Triple Divide: Pine-Genesee-Allegheny Headwaters Area
The headwaters of three famed tributaries—Pine Creek and the Genesee and Allegheny rivers—begin their descent from a 2,500-foot hill near Gold, Pa., each flowing downstream through its own unspoiled wilderness in northern Pennsylvania.
Located in western Pennsylvania, in the middle of the 517,000-acre Allegheny National Forest—the largest continuous tract of public land in the state—a small, scenic stream named Minister Creek is one of the best wild trout streams in the region.
Laurel Hill Creek (tributary to Youghiogheny River)
In the Ohio drainage basin, in southwestern Pennsylvania, Laurel Hill Creek—a high quality coldwater fishery, with four exceptional value streams—is surrounded by state parks, forests and game lands throughout much of its 125-square mile watershed.
A federally-designated Wild and Scenic River, the Upper Delaware is one of the best places to fish for wild trout in the East. The insect hatches are prolific and the trout are plenty on the Delaware.
Anglers and hunters flock to the Kettle Creek area for a quiet sporting experience in one of the most wild sections of the state. Marcellus Shale development threatens that unvarnished experience.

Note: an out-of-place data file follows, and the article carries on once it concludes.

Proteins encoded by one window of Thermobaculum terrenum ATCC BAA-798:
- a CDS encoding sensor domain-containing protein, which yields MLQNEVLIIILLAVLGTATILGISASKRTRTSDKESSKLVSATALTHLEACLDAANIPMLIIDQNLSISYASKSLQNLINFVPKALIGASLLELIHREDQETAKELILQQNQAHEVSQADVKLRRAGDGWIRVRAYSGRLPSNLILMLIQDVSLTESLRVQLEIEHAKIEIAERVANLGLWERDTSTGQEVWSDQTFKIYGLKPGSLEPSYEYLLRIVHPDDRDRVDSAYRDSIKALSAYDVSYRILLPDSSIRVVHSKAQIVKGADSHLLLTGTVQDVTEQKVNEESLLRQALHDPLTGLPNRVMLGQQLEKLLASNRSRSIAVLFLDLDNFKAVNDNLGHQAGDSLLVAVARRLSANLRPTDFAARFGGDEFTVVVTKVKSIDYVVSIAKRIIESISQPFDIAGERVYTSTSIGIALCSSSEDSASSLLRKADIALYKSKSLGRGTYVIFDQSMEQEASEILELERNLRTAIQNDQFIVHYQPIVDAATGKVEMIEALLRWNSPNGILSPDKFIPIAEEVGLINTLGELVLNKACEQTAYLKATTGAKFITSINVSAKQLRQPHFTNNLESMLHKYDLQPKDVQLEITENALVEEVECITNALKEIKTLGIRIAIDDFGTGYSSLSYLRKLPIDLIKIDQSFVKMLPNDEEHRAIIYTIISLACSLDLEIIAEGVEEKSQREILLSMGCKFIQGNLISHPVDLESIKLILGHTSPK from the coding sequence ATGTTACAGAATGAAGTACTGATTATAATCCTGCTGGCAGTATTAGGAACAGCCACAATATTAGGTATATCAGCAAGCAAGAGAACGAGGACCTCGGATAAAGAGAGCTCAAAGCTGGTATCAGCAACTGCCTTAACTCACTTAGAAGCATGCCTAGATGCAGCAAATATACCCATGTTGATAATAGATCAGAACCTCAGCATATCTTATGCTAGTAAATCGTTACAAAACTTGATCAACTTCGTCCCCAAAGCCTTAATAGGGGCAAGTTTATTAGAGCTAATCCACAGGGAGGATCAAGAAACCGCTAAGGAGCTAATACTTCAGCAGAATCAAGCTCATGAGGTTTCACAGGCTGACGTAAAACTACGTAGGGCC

Named Pennsylvania’s 2010 River of the Year, the Lackawaxen River is a blue ribbon limestone trout stream known for its huge boulders, overhanging trees and deep pools.
Sherman Creek (tributary to the West Branch of the Delaware River)
he headwaters to Sherman Creek begin on the Pennsylvania Game Lands 70 and wind north through forested ravines, providing shade cover and cold, clean water for trout to live in and spawn.
Early coal mining devastated Babb Creek, resulting in significant production of acid mine drainage with toxic concentrations of dissolved metals, including iron, aluminum and manganese. Most tributary streams and parts of the Babb Creek’s main stem were biologically dead by the late 1800s.
The Henry’s Fork is an American Classic... and Getting Better
It's not just abused streams that can be improved. Even the finest trout waters can be made better. TU's own Stephen Trafton, former Executive Director for the Henry's Fork Foundation, talks about the hard work that improved this gem of the rockies.
Angling community rallies around Deschutes fish kill
Kim Brannock was trail running along the Deschutes in Bend Ore. when she noticed a pool of water in a dewatered side channel. The pool was full of fish struggling to survive in the small pool of warm, de-oxygenated water.